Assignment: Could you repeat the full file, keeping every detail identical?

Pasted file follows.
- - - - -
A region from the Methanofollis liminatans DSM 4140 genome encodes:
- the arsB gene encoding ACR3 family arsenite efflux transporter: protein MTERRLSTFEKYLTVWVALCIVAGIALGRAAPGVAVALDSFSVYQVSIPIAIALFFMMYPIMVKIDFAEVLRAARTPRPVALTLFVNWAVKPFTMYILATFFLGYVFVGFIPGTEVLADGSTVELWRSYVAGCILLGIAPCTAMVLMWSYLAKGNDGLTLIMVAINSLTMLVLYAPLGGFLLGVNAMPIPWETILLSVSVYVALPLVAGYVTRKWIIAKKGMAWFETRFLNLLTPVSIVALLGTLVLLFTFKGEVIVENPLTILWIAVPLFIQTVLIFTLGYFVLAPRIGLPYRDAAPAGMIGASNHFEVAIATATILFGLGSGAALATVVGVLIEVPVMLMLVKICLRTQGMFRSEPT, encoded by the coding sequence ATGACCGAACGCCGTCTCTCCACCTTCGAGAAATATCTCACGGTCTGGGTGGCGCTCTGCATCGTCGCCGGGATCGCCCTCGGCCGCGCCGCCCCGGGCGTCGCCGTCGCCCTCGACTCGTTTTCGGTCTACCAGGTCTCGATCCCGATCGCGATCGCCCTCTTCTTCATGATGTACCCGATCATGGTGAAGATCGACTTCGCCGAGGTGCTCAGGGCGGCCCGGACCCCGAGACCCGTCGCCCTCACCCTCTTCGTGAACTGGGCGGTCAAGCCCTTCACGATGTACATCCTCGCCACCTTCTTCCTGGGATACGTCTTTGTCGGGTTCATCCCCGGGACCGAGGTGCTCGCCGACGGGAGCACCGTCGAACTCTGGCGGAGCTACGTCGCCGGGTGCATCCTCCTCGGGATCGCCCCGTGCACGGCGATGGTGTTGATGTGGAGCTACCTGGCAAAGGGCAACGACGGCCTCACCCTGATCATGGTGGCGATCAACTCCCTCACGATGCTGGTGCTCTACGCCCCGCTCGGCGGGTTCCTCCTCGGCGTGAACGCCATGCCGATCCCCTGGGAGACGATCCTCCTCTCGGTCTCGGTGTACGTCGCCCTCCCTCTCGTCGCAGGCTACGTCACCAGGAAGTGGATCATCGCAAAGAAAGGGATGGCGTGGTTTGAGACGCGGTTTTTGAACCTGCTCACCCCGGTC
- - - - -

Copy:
A region from the Methanofollis liminatans DSM 4140 genome encodes:
- the arsB gene encoding ACR3 family arsenite efflux transporter: protein MTERRLSTFEKYLTVWVALCIVAGIALGRAAPGVAVALDSFSVYQVSIPIAIALFFMMYPIMVKIDFAEVLRAARTPRPVALTLFVNWAVKPFTMYILATFFLGYVFVGFIPGTEVLADGSTVELWRSYVAGCILLGIAPCTAMVLMWSYLAKGNDGLTLIMVAINSLTMLVLYAPLGGFLLGVNAMPIPWETILLSVSVYVALPLVAGYVTRKWIIAKKGMAWFETRFLNLLTPVSIVALLGTLVLLFTFKGEVIVENPLTILWIAVPLFIQTVLIFTLGYFVLAPRIGLPYRDAAPAGMIGASNHFEVAIATATILFGLGSGAALATVVGVLIEVPVMLMLVKICLRTQGMFRSEPT, encoded by the coding sequence ATGACCGAACGCCGTCTCTCCACCTTCGAGAAATATCTCACGGTCTGGGTGGCGCTCTGCATCGTCGCCGGGATCGCCCTCGGCCGCGCCGCCCCGGGCGTCGCCGTCGCCCTCGACTCGTTTTCGGTCTACCAGGTCTCGATCCCGATCGCGATCGCCCTCTTCTTCATGATGTACCCGATCATGGTGAAGATCGACTTCGCCGAGGTGCTCAGGGCGGCCCGGACCCCGAGACCCGTCGCCCTCACCCTCTTCGTGAACTGGGCGGTCAAGCCCTTCACGATGTACATCCTCGCCACCTTCTTCCTGGGATACGTCTTTGTCGGGTTCATCCCCGGGACCGAGGTGCTCGCCGACGGGAGCACCGTCGAACTCTGGCGGAGCTACGTCGCCGGGTGCATCCTCCTCGGGATCGCCCCGTGCACGGCGATGGTGTTGATGTGGAGCTACCTGGCAAAGGGCAACGACGGCCTCACCCTGATCATGGTGGCGATCAACTCCCTCACGATGCTGGTGCTCTACGCCCCGCTCGGCGGGTTCCTCCTCGGCGTGAACGCCATGCCGATCCCCTGGGAGACGATCCTCCTCTCGGTCTCGGTGTACGTCGCCCTCCCTCTCGTCGCAGGCTACGTCACCAGGAAGTGGATCATCGCAAAGAAAGGGATGGCGTGGTTTGAGACGCGGTTTTTGAACCTGCTCACCCCGGTC